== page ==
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Russell Wilson sees 2012 in 2018 Seahawks

Seattle Seahawks v Detroit Lions

DETROIT, MI - OCTOBER 28: Quarterback Russell Wilson #3 of the Seattle Seahawks looks to pass against the Detroit Lions at Ford Field on October 28, 2018 in Detroit, Michigan. (Photo by Gregory Shamus/Getty Images)

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Six years ago, the Seahawks were relevant initially for having the first set of Nikeified uniforms. As they won games with an unlikely third-round rookie starter at quarterback and an emerging force of nature in the defensive secondary that would become known as the Legion of Boom, people began to take Seattle seriously.

Now, after the Seahawks have been written off by many, that unlikely third-round rookie starter is sensing a back-to-the-future-type vibe.

“This reminds me of 2012,” Russell Wilson told PFT by phone after Sunday’s 28-14 win over the Lions in Detroit. “No one expected us to do anything then, and no one expects us to do anything now.”

He pointed out that the young players are playing great, and the veteran players are playing better and better. And Wilson realizes that, despite having a winning record, some of those three losses could have been wins.

“We could have won five in a row,” Wilson said, referring to a 4-1 run that included a two-point home loss to the Rams.

One big factor in the resurgence has been an offense that features plenty of running from the likes of Chris Carson and Mike Davis -- and not as much throwing from Wilson. After throwing 33 and 36 times the first two weeks, Wilson dropped to 26, 26, 21, 23, and on Sunday a season-low 17.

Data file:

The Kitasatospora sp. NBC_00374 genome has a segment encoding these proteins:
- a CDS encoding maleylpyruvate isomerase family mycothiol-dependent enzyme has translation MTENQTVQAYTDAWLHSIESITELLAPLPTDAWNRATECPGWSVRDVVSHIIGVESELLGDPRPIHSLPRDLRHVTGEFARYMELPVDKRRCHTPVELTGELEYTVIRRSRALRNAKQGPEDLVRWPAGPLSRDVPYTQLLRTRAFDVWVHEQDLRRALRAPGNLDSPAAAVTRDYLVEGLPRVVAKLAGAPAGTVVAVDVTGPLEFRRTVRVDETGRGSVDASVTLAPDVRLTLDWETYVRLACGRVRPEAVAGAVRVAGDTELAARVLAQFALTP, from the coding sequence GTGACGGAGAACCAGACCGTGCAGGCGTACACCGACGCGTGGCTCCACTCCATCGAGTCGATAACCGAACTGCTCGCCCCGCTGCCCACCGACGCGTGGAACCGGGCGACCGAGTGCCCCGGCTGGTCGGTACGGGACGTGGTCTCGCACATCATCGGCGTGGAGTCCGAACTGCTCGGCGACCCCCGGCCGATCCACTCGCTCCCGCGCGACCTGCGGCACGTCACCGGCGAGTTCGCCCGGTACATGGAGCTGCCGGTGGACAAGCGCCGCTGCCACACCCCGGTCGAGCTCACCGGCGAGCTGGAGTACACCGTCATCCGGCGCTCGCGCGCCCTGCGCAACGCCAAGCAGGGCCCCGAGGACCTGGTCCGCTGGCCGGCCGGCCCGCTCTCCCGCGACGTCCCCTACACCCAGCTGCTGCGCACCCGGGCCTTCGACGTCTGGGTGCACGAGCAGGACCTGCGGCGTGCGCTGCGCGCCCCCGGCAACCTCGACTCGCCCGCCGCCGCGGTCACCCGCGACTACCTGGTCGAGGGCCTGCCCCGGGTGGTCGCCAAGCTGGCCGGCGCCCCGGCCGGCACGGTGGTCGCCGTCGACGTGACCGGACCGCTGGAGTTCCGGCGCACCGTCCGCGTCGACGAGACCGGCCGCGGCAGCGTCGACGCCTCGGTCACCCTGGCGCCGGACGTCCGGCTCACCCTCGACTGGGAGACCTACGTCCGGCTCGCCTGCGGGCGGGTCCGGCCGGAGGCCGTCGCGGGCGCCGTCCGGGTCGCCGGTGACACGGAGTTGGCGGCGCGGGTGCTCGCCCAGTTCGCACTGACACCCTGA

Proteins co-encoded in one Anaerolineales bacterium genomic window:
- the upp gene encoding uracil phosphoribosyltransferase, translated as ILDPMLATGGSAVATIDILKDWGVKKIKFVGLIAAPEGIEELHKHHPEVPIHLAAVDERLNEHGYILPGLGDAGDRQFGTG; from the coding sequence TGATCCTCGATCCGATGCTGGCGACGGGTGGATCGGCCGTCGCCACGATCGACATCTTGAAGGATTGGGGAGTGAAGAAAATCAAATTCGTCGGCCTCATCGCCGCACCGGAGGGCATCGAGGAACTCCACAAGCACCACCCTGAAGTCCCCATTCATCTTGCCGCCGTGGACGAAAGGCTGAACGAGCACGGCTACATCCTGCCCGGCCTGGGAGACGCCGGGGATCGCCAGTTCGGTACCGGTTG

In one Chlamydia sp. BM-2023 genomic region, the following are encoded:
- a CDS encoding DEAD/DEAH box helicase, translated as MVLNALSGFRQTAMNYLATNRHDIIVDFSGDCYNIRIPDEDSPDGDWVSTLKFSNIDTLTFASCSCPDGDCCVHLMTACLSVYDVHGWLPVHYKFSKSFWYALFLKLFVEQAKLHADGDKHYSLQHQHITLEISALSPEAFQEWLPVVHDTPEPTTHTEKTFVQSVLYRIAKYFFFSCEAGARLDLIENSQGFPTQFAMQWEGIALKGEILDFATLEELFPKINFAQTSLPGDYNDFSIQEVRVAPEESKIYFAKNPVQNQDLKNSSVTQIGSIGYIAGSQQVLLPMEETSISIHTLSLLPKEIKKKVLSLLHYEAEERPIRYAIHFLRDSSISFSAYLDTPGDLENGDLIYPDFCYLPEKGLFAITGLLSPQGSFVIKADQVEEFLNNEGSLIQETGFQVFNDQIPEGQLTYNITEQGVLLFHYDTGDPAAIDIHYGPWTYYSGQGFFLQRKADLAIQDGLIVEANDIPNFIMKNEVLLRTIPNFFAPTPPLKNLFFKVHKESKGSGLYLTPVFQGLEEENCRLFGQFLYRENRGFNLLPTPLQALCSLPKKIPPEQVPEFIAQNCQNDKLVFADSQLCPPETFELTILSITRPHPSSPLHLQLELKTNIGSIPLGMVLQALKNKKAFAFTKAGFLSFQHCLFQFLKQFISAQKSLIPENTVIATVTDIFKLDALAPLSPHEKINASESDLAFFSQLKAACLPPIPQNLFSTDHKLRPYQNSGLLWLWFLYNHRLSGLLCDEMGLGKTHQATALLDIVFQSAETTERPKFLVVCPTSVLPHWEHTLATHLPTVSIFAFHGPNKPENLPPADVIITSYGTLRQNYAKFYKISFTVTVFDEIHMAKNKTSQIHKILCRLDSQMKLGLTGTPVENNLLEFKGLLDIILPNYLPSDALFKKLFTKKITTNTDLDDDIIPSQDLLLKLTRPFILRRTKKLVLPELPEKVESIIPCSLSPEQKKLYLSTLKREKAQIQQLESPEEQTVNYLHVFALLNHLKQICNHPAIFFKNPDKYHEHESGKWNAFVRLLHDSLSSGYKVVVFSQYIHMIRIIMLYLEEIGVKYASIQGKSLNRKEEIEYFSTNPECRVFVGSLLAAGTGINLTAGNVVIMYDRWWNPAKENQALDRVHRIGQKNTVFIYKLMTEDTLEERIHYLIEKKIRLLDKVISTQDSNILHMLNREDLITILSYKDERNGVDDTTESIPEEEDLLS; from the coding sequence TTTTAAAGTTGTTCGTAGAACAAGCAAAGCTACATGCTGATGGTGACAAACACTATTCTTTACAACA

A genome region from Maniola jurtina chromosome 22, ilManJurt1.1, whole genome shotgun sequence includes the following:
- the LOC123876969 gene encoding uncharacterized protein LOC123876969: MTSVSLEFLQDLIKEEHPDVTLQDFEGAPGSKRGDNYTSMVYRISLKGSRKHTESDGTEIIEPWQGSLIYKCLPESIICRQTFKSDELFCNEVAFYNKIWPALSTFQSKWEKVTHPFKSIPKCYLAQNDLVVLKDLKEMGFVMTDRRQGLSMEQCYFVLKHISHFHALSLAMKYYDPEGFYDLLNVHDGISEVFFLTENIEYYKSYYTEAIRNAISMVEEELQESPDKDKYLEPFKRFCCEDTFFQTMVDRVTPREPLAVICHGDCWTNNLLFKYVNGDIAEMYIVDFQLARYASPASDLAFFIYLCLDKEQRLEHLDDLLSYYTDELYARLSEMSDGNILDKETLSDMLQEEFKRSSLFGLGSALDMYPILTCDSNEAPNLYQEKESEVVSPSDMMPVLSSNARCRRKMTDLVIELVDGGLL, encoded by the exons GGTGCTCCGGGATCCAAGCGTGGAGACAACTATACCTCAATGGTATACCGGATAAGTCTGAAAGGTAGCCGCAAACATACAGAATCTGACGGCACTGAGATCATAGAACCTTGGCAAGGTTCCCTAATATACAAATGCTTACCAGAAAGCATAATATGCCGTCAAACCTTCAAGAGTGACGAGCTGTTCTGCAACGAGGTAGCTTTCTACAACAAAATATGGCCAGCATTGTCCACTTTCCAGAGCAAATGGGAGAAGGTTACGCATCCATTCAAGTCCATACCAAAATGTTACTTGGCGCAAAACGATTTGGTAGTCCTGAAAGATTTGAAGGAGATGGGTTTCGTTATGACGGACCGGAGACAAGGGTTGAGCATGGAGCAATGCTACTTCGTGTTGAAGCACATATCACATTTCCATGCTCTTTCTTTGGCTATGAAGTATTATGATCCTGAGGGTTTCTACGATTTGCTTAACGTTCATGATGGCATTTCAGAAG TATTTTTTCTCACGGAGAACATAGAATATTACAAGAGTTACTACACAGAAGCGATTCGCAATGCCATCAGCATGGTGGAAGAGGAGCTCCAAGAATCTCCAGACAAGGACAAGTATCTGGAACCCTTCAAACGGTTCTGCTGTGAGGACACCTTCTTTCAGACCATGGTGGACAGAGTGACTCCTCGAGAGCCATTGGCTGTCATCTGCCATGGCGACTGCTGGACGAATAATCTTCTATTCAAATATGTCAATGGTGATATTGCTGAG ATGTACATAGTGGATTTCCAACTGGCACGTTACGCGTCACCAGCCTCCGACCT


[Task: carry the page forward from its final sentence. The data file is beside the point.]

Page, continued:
Wilson last threw only 17 times in November 2014, when he completed 10 of 17 passes in a 38-17 win over the Giants. On Sunday, his 14-for-17, 248-yard, three-touchdown performance in Detroit registered a perfect passer rating of 158.3.

Wilson says he doesn’t care if his throws are reduced, as long as the outcome is a win.

“I put that jersey on and get excited about winning,” Wilson said.

It means even more to put that jersey on now, given that it carries a patch that honors the memory of long-time owner Paul Allen.

“Paul changed our world and affected all of us,” Wilson said. “His legacy will live on forever.”

Wilson added that he and his wife, Ciara, spoke with Allen roughly a week before he passed, and that Wilson didn’t realize that the end was so close for Allen, who announced on October 1 that his non-Hodgkins lymphoma had returned. A desire to honor Allen’s memory and to advance that legacy could lay the foundation for the same kind of success that the team had from 2012 through 2016, which delivered five straight appearances in the final eight.